The Constitutional Constant

8 Pages Posted: 19 Oct 2016 Last revised: 29 Oct 2016

See all articles by Richard Primus

Richard Primus

University of Michigan Law School

Date Written: October 18, 2016


According to a conventional view of the Constitution as a precommitment strategy, constitutional rules must remain fixed over time in order for the Constitution to do its work. In practice, however, constitutional rules regularly change over time, even without formal amendment. What is actually constant over time in the American constitutional system is not the content of constitutional law: it is the correspondence between the content of constitutional law and the American people’s (or at least the decision-making class’s) most powerful intuitions about issues of structure and ethos in American government. At any given time, constitutional law reflects those intuitions. That correspondence, which abides as the content of constitutional law changes, is what this short essay calls the constitutional constant. And because American values and American ideas about government change over time, the content of constitutional rules must change in order to preserve what is truly constant in the constitutional system: the correspondence between the content of constitutional law and the deepest values of the American people.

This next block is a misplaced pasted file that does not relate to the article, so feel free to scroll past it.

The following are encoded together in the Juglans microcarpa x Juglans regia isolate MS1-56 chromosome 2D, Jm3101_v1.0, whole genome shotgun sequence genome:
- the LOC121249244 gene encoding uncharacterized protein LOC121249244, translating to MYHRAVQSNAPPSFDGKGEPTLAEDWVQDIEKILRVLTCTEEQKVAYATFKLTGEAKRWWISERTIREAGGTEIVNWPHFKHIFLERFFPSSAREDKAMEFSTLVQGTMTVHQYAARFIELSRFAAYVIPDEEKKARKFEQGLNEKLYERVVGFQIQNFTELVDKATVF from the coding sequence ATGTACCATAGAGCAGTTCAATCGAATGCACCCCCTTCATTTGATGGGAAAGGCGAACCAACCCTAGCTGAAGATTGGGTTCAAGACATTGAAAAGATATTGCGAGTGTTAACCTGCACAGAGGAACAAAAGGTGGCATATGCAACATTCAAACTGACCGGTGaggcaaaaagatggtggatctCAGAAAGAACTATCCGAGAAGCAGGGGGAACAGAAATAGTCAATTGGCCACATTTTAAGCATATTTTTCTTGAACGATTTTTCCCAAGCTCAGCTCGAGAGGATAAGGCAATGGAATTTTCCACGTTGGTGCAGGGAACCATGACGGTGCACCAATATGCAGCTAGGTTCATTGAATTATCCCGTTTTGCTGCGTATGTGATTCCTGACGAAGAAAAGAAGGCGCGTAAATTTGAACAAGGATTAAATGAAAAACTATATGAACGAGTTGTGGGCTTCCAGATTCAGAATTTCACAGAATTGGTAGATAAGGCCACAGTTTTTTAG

Keywords: Constitutional Law, Constitutional Interpretation

Suggested Citation

Primus, Richard, The Constitutional Constant (October 18, 2016). Cornell Law Review, Forthcoming, U of Michigan Public Law Research Paper No. 524, Available at SSRN:

Richard Primus (Contact Author)

University of Michigan Law School ( email )

625 South State Street
Ann Arbor, MI 48109-1215
United States
734-647-5543 (Phone)
734-764-8309 (Fax)

Here is the Coronavirus
related research on SSRN

Paper statistics

Abstract Views
PlumX Metrics